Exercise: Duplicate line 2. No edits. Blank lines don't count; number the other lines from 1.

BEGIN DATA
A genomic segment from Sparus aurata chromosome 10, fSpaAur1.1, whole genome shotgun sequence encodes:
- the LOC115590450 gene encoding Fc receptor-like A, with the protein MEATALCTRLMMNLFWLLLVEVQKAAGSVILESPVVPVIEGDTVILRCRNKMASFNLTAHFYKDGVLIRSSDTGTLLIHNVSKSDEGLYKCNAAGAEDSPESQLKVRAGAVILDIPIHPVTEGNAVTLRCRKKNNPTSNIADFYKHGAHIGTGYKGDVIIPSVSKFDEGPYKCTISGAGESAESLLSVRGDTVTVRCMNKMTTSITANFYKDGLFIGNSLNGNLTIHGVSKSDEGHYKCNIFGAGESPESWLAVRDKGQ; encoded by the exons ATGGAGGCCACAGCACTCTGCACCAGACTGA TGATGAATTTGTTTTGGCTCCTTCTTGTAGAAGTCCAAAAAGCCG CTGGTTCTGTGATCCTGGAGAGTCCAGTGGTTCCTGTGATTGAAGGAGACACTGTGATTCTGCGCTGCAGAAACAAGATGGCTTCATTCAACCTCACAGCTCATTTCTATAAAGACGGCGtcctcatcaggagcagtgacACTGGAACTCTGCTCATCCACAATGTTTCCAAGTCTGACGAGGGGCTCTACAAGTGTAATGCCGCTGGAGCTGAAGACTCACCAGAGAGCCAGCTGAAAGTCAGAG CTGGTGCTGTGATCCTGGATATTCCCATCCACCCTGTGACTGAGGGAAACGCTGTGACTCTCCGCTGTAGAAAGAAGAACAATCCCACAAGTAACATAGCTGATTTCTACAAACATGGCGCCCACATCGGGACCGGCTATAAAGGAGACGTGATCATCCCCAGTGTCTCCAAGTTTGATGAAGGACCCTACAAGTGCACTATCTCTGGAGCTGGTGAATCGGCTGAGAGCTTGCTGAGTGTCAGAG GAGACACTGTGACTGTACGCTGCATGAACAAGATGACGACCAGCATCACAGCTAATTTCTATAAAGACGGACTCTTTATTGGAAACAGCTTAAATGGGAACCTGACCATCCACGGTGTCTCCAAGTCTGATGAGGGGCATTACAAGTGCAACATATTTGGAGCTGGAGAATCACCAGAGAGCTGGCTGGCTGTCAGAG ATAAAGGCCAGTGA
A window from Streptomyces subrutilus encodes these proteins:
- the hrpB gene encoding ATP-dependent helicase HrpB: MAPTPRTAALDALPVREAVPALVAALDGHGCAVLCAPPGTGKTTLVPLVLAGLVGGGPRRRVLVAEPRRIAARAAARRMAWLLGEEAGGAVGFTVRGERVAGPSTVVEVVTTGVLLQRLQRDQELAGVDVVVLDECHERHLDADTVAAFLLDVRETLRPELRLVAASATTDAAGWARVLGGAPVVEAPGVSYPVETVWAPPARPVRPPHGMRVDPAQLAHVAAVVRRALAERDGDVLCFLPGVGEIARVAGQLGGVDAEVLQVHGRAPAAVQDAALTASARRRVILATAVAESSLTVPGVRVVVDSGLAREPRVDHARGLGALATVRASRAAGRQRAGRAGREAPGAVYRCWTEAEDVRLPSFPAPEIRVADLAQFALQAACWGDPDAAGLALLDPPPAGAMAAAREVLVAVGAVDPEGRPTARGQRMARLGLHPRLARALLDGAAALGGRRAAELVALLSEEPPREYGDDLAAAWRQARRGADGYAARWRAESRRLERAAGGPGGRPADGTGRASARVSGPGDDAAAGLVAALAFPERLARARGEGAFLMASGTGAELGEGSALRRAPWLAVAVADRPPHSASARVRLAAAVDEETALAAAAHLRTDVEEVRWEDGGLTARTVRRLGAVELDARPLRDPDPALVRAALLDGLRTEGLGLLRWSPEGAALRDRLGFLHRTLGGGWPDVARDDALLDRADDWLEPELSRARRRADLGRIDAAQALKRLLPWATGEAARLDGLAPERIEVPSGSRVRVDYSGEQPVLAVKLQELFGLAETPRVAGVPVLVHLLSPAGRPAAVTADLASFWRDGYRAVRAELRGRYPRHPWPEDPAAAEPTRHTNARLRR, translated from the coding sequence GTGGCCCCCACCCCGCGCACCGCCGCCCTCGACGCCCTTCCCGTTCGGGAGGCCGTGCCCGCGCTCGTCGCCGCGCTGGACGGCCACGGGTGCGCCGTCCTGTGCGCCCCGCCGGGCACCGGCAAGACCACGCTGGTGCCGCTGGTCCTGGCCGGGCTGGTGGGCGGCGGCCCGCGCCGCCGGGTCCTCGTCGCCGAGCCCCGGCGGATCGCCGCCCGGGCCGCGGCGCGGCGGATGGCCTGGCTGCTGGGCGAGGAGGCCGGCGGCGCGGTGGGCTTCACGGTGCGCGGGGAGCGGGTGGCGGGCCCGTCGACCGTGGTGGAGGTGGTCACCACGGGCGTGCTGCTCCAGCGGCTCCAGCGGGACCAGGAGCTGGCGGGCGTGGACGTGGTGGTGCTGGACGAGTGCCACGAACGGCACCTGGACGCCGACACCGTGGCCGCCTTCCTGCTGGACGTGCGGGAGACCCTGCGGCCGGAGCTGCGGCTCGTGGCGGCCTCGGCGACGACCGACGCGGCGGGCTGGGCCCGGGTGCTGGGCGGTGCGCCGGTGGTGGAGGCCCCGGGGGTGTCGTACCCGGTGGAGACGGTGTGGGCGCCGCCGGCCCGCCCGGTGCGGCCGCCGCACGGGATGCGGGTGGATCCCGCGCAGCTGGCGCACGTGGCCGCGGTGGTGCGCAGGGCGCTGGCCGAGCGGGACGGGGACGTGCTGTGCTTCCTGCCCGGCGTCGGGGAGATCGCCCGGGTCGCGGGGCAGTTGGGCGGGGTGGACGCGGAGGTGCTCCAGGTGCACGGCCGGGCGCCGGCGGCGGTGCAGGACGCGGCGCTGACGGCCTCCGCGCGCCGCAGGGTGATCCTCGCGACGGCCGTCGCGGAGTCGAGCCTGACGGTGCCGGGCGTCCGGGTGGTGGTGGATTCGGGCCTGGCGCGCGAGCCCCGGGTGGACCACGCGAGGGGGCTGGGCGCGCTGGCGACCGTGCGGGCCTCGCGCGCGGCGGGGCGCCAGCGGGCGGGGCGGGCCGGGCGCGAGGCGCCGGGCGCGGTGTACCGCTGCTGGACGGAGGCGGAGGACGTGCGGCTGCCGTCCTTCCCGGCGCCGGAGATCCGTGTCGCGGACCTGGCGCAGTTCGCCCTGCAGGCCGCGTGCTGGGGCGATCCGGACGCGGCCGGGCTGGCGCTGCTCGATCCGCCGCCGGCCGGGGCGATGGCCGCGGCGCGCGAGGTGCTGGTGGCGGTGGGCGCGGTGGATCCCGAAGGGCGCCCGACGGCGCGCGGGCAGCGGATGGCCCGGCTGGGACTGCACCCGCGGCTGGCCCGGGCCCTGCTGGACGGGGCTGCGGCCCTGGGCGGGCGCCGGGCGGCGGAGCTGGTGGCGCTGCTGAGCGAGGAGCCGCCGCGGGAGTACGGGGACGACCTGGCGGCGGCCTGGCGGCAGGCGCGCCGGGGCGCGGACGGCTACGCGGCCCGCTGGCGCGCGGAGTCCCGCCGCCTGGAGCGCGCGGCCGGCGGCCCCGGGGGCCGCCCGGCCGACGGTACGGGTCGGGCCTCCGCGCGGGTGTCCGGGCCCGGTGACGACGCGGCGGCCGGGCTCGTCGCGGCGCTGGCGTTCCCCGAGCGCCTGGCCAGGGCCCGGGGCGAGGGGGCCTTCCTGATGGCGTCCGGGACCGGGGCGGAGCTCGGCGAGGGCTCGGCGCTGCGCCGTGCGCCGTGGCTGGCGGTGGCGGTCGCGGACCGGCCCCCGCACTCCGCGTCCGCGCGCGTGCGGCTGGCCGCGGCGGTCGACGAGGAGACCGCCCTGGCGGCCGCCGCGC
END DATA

- the LOC115590450 gene encoding Fc receptor-like A, with the protein MEATALCTRLMMNLFWLLLVEVQKAAGSVILESPVVPVIEGDTVILRCRNKMASFNLTAHFYKDGVLIRSSDTGTLLIHNVSKSDEGLYKCNAAGAEDSPESQLKVRAGAVILDIPIHPVTEGNAVTLRCRKKNNPTSNIADFYKHGAHIGTGYKGDVIIPSVSKFDEGPYKCTISGAGESAESLLSVRGDTVTVRCMNKMTTSITANFYKDGLFIGNSLNGNLTIHGVSKSDEGHYKCNIFGAGESPESWLAVRDKGQ; encoded by the exons ATGGAGGCCACAGCACTCTGCACCAGACTGA TGATGAATTTGTTTTGGCTCCTTCTTGTAGAAGTCCAAAAAGCCG CTGGTTCTGTGATCCTGGAGAGTCCAGTGGTTCCTGTGATTGAAGGAGACACTGTGATTCTGCGCTGCAGAAACAAGATGGCTTCATTCAACCTCACAGCTCATTTCTATAAAGACGGCGtcctcatcaggagcagtgacACTGGAACTCTGCTCATCCACAATGTTTCCAAGTCTGACGAGGGGCTCTACAAGTGTAATGCCGCTGGAGCTGAAGACTCACCAGAGAGCCAGCTGAAAGTCAGAG CTGGTGCTGTGATCCTGGATATTCCCATCCACCCTGTGACTGAGGGAAACGCTGTGACTCTCCGCTGTAGAAAGAAGAACAATCCCACAAGTAACATAGCTGATTTCTACAAACATGGCGCCCACATCGGGACCGGCTATAAAGGAGACGTGATCATCCCCAGTGTCTCCAAGTTTGATGAAGGACCCTACAAGTGCACTATCTCTGGAGCTGGTGAATCGGCTGAGAGCTTGCTGAGTGTCAGAG GAGACACTGTGACTGTACGCTGCATGAACAAGATGACGACCAGCATCACAGCTAATTTCTATAAAGACGGACTCTTTATTGGAAACAGCTTAAATGGGAACCTGACCATCCACGGTGTCTCCAAGTCTGATGAGGGGCATTACAAGTGCAACATATTTGGAGCTGGAGAATCACCAGAGAGCTGGCTGGCTGTCAGAG ATAAAGGCCAGTGA